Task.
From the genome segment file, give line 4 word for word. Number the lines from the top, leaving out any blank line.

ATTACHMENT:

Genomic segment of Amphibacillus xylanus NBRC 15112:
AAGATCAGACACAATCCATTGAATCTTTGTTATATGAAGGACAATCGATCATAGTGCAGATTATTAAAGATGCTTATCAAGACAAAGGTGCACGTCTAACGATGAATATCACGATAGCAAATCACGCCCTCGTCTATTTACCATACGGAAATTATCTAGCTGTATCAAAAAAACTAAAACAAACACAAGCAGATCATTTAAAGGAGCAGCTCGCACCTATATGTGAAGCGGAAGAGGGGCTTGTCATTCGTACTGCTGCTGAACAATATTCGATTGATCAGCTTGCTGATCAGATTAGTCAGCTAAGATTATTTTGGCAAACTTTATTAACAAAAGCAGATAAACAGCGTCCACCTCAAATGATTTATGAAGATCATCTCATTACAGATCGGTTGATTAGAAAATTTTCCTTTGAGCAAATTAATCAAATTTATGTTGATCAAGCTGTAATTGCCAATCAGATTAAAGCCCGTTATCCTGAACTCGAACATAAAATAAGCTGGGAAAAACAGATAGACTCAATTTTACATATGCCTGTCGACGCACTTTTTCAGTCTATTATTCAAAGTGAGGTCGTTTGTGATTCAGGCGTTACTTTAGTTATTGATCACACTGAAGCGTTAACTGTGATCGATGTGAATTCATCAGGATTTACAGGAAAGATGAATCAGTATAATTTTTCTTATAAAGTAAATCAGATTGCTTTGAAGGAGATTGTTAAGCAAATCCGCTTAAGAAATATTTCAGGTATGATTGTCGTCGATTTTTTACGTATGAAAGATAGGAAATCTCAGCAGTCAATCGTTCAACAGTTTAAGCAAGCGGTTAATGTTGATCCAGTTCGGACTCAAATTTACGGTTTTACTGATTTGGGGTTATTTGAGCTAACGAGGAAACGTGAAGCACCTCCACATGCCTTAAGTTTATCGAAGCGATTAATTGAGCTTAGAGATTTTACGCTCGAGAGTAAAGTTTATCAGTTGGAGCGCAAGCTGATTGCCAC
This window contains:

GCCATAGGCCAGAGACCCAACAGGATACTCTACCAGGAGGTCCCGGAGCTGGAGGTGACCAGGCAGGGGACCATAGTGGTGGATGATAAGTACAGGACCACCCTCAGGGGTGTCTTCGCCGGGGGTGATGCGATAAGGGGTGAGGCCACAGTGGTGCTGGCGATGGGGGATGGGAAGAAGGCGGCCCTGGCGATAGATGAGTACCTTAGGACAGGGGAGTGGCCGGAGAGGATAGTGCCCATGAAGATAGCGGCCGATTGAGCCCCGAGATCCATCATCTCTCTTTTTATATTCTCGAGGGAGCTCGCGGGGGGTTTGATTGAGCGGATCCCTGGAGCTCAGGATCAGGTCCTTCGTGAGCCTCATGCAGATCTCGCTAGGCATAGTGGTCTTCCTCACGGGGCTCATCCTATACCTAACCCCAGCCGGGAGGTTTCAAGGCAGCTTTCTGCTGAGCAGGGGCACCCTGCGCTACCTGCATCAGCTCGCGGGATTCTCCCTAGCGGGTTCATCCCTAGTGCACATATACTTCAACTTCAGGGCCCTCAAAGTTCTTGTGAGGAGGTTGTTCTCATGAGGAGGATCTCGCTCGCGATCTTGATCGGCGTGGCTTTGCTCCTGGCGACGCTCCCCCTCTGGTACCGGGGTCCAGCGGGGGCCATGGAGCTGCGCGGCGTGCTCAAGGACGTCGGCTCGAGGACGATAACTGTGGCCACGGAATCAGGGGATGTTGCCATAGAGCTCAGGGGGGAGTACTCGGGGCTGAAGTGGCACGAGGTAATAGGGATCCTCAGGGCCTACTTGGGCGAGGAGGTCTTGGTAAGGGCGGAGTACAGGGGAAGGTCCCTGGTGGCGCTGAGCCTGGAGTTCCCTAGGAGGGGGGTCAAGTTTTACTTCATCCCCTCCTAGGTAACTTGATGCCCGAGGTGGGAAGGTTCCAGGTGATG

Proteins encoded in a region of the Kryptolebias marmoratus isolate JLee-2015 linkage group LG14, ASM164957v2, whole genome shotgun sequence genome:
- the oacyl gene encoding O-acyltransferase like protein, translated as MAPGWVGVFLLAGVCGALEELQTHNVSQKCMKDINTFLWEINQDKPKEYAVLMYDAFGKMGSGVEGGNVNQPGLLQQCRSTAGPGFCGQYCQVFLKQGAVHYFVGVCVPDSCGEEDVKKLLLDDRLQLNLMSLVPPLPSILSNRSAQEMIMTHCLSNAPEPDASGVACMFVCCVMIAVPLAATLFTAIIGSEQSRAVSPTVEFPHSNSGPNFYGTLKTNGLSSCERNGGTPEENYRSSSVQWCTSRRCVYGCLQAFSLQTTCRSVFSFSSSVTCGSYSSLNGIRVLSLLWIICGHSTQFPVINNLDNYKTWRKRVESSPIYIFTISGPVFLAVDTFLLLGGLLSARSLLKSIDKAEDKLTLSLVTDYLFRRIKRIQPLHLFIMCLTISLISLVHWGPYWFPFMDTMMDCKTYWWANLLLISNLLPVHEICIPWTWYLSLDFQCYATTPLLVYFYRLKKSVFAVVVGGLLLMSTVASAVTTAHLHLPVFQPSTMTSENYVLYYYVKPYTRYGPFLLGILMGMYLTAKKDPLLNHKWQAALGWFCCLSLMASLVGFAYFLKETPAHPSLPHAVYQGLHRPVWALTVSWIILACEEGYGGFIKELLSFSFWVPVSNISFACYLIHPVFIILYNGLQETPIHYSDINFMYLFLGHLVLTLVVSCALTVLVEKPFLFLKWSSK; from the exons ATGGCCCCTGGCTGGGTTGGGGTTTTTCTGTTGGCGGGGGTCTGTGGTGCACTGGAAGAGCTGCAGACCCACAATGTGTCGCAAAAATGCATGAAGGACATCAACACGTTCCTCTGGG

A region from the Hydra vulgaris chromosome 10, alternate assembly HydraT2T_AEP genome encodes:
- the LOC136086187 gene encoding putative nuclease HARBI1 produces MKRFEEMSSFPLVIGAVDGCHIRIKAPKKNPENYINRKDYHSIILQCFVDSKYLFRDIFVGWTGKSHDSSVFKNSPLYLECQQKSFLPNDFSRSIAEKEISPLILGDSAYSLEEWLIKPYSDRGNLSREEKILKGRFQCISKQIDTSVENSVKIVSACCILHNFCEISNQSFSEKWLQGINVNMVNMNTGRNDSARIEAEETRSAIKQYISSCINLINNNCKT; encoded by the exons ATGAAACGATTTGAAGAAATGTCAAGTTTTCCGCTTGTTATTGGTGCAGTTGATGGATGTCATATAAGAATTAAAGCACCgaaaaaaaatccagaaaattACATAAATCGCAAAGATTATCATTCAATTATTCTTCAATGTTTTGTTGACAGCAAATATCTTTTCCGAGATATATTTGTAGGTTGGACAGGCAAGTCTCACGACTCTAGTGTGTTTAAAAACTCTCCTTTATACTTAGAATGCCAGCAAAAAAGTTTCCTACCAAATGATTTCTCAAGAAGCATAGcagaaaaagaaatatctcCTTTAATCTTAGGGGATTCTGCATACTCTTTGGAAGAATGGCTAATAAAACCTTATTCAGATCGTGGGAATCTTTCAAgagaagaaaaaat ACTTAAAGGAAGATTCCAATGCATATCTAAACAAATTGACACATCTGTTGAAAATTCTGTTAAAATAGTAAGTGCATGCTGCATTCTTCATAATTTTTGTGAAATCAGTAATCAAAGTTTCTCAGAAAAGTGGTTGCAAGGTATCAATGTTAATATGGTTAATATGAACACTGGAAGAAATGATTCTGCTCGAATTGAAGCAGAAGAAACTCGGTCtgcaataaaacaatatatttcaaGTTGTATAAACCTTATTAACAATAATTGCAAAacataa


GCCATAGGCCAGAGACCCAACAGGATACTCTACCAGGAGGTCCCGGAGCTGGAGGTGACCAGGCAGGGGACCATAGTGGTGGATGATAAGTACAGGACCACCCTCAGGGGTGTCTTCGCCGGGGGTGATGCGATAAGGGGTGAGGCCACAGTGGTGCTGGCGATGGGGGATGGGAAGAAGGCGGCCCTGGCGATAGATGAGTACCTTAGGACAGGGGAGTGGCCGGAGAGGATAGTGCCCATGAAGATAGCGGCCGATTGAGCCCCGAGATCCATCATCTCTCTTTTTATATTCTCGAGGGAGCTCGCGGGGGGTTTGATTGAGCGGATCCCTGGAGCTCAGGATCAGGTCCTTCGTGAGCCTCATGCAGATCTCGCTAGGCATAGTGGTCTTCCTCACGGGGCTCATCCTATACCTAACCCCAGCCGGGAGGTTTCAAGGCAGCTTTCTGCTGAGCAGGGGCACCCTGCGCTACCTGCATCAGCTCGCGGGATTCTCCCTAGCGGGTTCATCCCTAGTGCACATATACTTCAACTTCAGGGCCCTCAAAGTTCTTGTGAGGAGGTTGTTCTCATGAGGAGGATCTCGCTCGCGATCTTGATCGGCGTGGCTTTGCTCCTGGCGACGCTCCCCCTCTGGTACCGGGGTCCAGCGGGGGCCATGGAGCTGCGCGGCGTGCTCAAGGACGTCGGCTCGAGGACGATAACTGTGGCCACGGAATCAGGGGATGTTGCCATAGAGCTCAGGGGGGAGTACTCGGGGCTGAAGTGGCACGAGGTAATAGGGATCCTCAGGGCCTACTTGGGCGAGGAGGTCTTGGTAAGGGCGGAGTACAGGGGAAGGTCCCTGGTGGCGCTGAGCCTGGAGTTCCCTAGGAGGGGGGTCAAGTTTTACTTCATCCCCTCCTAGGTAACTTGATGCCCGAGGTGGGAAGGTTCCAGGTGATG